SUKHNA LAKE’S life would only be 75 years from now if immediate measures like desilting are not taken, scientists attached to the central government on Saturday warned members of the high-powered committee that met on Saturday to discuss the issue of the drying lake on the directions of Punjab and Haryana High Court.
Scientists from the National Institute of Hydrology (NIH) Roorkee also produced findings of the study of the lake and analysis that their team carried out since 2013 at the meeting. The meeting, comprising officials from Punjab, Haryana, UT and scientists from the Centre, met at the UT Guest house.
Talking to Chandigarh Newsline, Suhas Khobragade, Senior Scientist with NIH and Principal Investigator, emphasised that desilting was highly important as the high rate of silt reduces storage capacity of the lake, thereby reducing its life. “As per our study which we presented to the members, the annual rate of silt which is coming to the lake is 7 hectare metre and desilting has to be carried out regularly. If this rate increases, its life would even be below 75 years,” said Khobragade, who conducted the study with scientist Dr Sudhir Kumar and his team.
In the detailed report, it was discussed that the lake does not face the problem of water availability when the rainfall during monsoon is normal which is 1121 mm for Chandigarh. However, if the rainfall is below 1121 mm, dry patches start appearing and because of deficit rainfall, an alternative arrangement of providing additional water would have to be devised. It was said that during the month of May, there is a loss of 10 mm of water daily from the lake. Also, it was put forth that the lake’s water level has been falling substantially through seepage and new techniques to check that should be adopted.
“Even if the lake is able to retain water, there is loss of water through evaporation and substantially through seepage. And, by one month, until monsoon arrives, the water level would go down by nearly one more feet which would bring the level to 1,151 feet. However, if monsoon, too, is delayed by nearly 10 to 15 days, the lake’s bed may start getting exposed,” added another member who attended the meeting.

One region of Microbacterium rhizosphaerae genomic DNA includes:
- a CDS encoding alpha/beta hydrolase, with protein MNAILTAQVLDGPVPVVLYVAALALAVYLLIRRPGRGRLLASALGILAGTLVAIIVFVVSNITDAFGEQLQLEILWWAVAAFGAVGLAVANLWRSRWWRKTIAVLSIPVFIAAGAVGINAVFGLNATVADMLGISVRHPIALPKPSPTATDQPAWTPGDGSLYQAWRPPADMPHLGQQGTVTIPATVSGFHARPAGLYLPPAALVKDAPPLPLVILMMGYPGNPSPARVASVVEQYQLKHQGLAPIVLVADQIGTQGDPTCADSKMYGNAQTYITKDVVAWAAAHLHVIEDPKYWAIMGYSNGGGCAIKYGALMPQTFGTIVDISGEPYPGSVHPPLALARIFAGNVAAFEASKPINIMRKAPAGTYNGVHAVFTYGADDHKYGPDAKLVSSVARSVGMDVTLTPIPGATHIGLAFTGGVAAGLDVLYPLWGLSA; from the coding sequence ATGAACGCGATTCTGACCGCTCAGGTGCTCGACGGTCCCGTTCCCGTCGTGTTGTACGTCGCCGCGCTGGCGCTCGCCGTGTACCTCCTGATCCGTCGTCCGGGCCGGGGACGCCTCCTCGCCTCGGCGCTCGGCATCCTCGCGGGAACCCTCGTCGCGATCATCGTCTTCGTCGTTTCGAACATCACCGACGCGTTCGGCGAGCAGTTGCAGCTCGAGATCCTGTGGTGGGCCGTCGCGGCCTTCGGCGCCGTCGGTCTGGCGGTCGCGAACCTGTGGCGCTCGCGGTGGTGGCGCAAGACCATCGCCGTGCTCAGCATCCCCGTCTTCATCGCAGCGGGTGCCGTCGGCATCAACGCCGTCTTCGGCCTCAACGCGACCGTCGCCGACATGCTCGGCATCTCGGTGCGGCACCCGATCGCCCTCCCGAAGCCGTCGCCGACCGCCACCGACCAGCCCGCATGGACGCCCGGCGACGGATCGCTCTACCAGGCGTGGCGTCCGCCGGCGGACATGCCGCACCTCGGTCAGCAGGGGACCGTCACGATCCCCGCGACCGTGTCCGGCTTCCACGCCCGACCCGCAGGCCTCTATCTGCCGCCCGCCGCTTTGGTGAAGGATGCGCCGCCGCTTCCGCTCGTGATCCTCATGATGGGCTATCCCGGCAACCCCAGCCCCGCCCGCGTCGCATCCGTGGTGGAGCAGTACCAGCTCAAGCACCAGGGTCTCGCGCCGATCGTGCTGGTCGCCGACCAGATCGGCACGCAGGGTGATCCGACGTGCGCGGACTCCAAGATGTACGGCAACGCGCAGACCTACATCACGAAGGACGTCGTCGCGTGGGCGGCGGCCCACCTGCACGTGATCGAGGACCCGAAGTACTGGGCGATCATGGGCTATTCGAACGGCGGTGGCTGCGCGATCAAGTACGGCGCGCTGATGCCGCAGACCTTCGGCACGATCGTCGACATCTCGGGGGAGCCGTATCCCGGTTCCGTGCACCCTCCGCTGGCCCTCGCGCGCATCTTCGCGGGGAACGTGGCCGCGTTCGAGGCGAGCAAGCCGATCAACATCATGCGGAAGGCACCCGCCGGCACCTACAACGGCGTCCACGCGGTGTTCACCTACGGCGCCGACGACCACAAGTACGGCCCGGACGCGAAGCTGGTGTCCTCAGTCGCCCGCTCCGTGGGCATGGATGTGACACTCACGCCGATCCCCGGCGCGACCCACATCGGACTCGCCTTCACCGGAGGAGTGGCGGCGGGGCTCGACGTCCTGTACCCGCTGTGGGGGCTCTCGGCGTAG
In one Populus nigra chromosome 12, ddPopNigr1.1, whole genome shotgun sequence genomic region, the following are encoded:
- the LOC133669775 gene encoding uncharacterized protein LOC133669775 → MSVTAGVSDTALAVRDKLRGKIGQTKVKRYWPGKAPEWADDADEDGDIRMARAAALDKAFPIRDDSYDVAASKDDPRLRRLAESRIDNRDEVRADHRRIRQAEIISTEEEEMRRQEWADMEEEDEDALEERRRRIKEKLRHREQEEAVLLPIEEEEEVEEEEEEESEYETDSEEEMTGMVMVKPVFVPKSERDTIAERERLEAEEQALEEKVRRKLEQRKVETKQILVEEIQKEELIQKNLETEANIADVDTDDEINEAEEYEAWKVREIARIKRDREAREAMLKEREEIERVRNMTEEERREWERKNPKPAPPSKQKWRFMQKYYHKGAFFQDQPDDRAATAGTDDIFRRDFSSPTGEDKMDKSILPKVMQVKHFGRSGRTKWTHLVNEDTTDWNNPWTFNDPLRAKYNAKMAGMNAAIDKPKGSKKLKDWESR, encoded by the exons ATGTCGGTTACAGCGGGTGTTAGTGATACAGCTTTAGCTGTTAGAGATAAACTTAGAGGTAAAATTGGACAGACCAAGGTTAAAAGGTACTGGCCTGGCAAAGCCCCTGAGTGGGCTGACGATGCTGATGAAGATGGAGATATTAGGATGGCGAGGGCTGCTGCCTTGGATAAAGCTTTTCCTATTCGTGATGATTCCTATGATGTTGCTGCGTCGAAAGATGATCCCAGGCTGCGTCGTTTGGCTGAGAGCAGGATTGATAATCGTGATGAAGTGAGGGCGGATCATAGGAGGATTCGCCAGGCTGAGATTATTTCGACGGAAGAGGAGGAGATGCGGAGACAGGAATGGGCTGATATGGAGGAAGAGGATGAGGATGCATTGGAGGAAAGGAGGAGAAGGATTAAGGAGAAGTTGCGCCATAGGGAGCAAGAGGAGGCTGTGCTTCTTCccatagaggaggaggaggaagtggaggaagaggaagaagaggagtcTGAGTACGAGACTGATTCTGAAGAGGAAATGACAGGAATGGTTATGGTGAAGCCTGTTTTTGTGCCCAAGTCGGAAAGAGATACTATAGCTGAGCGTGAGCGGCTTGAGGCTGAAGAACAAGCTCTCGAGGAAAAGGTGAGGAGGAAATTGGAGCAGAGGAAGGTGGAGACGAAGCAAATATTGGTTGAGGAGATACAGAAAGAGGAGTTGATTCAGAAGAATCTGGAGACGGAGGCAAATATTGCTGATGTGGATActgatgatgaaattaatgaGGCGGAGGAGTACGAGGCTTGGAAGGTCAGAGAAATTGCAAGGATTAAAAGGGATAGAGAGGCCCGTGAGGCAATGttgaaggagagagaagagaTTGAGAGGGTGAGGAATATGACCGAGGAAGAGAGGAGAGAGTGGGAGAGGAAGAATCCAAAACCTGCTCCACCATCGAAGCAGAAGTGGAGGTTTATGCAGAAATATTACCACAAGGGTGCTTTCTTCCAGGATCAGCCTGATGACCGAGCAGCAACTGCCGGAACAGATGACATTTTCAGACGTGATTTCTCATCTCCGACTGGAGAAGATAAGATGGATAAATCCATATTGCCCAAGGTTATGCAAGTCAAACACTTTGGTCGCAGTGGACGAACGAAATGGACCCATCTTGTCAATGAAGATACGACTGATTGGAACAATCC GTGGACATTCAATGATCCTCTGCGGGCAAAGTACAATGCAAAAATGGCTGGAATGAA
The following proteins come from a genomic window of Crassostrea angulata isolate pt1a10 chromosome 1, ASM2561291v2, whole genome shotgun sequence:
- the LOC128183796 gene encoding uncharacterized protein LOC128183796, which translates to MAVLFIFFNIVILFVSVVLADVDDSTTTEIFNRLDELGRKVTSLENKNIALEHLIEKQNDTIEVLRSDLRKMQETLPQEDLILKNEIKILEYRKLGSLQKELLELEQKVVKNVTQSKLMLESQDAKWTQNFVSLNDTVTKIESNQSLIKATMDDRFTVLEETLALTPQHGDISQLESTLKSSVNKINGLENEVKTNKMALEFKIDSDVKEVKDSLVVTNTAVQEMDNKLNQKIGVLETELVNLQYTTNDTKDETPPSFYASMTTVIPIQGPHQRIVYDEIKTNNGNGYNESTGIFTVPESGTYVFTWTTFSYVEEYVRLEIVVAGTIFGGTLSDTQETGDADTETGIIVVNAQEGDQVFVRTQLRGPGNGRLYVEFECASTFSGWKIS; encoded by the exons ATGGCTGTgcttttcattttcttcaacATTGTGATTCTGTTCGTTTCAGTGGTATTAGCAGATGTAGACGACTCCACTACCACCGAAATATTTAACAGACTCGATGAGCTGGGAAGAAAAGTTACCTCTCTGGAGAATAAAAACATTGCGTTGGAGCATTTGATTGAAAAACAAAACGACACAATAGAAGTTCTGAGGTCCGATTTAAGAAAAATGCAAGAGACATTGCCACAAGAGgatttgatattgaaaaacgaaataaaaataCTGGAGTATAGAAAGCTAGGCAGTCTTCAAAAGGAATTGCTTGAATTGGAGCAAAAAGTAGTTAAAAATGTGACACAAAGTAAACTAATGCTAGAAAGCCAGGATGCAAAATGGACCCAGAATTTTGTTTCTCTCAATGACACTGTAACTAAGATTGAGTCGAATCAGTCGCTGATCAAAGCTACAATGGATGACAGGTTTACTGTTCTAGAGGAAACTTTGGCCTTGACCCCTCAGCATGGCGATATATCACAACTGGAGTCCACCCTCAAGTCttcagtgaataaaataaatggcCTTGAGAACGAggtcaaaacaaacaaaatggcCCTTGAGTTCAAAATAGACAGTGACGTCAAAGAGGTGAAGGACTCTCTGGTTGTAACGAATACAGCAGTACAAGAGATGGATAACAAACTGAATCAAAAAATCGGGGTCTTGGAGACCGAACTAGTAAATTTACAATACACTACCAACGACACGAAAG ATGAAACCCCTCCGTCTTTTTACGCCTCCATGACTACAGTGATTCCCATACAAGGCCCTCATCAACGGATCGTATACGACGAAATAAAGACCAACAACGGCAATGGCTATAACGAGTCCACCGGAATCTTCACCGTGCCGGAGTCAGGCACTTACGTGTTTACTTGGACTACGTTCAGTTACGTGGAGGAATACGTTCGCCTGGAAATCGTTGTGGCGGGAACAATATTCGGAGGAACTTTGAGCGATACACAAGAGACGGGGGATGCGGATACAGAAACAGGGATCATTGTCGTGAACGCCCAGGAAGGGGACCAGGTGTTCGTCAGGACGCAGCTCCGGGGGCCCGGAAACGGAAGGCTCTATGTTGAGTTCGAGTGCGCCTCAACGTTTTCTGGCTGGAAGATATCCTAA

The committee felt that the only option was to bring in additional water to the lake during winter. Members of the UT administration then said that they have been mooting to divert 2 MGD water from the Bhakra main line canal from November to February for a permanent solution to increase the lake’s water. “As discussed yesterday, we took up the suggestion of diverting Bhakra water in winters and these details would be placed before the High Court on Monday,” said a senior officer. Further, it was discussed that weeds need to be removed and its growth can be checked by analysing the soil there.
Lake dries up every 4-5 yrs
According to the study conducted by the administration, the lake dries up every four to five years. The annual water level is recorded only after monsoon. So far, the lowest post-monsoon water level recorded for the lake is 1,154.55 ft in 1987. According to recorded water levels of the last three decades, water has dipped below the red flag level of 1,157-1,158 feet several times since 1981. Whenever the post-monsoon level is below 1,157-1,158 feet, the lake usually dries up the next summer.
At the meeting, it was discussed that if water is to be diverted from Bhakra to give additional water to the lake in winter, Punjab and Haryana, too, will have to give its share for Sukhna Lake.